Canadian honey is considered among the safest in the world, largely because the industry has to follow strict rules set out by the Canadian Food Inspection Agency. However, this reality doesn’t seem to matter to American processors, which treat Canadian honey the same as honey from areas where adulteration is a known problem.

The U.S. is the world’s top consumer of honey, but there is a large price spread between what’s paid for honey produced in the U.S. and imported honey, partially because of concerns over adulterated honey.

“We receive at least a dollar less than American producers per pound, yet our biosecurity and food safety standards certainly exceed theirs, and everybody that exports to the U.S. can be examined by the USDA,” Scarlett said.

With the use of anti-dumping laws, the U.S. no longer imports honey from China, where much of the adulterated honey is suspected to originate.

However, Chinese honey still makes it into the U.S. through transshipments.

Canada produces much more honey than is consumed in the country, but imported adulterated honey has been found in Canadian stores.

“A few years ago we were able to take a product from Spain off the shelves. It was a Spanish adulterated honey,” Scarlett said.

“I know the CFIA is continuing to do testing on an ongoing basis.”

Before April 1, 2017, the CFIA tested between 64 and 100 samples of imported honey a year for the presence of foreign sugars and found three to nine samples that contained added sugar.

Starting in April 2017, the agency increased the amount of honey it tested and collected 186 samples of imported honey in 2017, 11 of which were found to be adulterated.

Thus far in 2018, the CFIA has tested 299 samples of imported honey, and 24 had foreign sugars.

The CFIA uses a technique known as stable isotope ratio analysis to look for C-4 sugars (sugars from cane or corn syrups) in the honey, but these are not the only sugars being added to adulterated honey.

“The CFIA is aware of reports indicating that sugars other than cane and corn syrups were being added to honey. As a result, the CFIA is investigating the potential to use nuclear magnetic resonance spectroscopy (NMR) profiling to identify other sugars which may be used to adulterate honey (e.g. C3 sugars from rice and beets),” the agency said in an email.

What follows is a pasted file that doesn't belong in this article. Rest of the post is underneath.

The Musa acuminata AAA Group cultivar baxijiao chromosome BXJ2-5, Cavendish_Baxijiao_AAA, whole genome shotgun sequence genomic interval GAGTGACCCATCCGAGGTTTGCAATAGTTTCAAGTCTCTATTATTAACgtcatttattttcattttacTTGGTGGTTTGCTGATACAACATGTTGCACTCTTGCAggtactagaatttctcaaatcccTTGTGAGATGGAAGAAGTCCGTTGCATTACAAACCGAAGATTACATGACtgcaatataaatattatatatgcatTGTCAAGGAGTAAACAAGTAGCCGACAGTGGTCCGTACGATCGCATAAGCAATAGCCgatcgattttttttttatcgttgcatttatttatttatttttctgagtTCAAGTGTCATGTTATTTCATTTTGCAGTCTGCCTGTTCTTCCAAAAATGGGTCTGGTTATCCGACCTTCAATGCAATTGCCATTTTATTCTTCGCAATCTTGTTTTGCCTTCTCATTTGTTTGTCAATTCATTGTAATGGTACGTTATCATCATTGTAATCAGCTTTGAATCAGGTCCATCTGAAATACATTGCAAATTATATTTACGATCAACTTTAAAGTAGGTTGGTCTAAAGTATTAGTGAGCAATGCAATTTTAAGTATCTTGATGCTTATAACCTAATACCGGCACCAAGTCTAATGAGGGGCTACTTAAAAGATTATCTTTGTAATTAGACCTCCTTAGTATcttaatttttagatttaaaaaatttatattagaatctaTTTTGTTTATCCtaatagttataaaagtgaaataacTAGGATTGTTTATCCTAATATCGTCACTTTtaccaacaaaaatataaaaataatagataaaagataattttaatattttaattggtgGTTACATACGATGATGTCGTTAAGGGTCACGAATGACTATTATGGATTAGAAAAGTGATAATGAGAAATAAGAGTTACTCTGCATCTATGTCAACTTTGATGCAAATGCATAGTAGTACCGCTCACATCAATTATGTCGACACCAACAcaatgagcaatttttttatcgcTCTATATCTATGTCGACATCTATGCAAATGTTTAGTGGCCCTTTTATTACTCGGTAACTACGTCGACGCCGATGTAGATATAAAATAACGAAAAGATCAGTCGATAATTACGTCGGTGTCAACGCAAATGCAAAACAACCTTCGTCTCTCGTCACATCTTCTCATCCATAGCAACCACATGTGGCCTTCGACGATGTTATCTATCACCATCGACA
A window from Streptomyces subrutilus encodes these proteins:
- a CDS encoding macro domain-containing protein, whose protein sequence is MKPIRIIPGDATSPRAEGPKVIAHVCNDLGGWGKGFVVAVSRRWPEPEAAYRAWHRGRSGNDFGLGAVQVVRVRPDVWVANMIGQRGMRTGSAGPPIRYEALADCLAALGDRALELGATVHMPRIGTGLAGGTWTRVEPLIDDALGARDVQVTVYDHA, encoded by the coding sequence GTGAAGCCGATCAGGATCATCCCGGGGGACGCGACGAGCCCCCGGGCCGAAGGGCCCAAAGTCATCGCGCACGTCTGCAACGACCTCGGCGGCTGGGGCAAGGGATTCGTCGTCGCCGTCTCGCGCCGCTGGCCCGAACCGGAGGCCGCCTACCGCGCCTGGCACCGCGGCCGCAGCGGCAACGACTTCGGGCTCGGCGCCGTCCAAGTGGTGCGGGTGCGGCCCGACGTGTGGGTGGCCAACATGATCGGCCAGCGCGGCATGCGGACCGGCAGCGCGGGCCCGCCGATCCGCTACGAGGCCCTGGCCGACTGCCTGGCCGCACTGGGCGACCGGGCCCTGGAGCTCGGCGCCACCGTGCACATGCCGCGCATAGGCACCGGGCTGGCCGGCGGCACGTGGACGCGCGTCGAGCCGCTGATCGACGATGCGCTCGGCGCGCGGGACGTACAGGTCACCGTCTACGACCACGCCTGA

In 2017 Canadian honey production was worth approximately $188 million: $79 million of this was exported, while imports of honey into the country were worth $41million.

Scarlett said the value of imported honey is largely made up of high value organic honey and manuka honey from Australia and New Zealand.

“We do have honey coming in from countries like Thailand, Myanmar, Vietnam that have a history of transshipping, that is shipping adulterated honey that may have originated in another country and then shipping it again, but the amount of honey that we are receiving is infinitesimal compared to the amount of honey that we produce,” he said.

There are two major end uses of honey: pure honey sold on store shelves directly to consumers and the baking and processing market.

The adulterated honey is primarily sold in barrels to the processing market.

Packers in the U.S. seem content to purchase low-price honey regardless of where it comes from, which has Canadian producers competing with low-priced fraudulent honey for the large American packing market.

“The American packers are trying to drive the price down and are buying cheaper honeys from other countries where the honey being produced is not necessarily produced to the same degree of food safety and biosecurity as Canadian honey,” Scarlett said.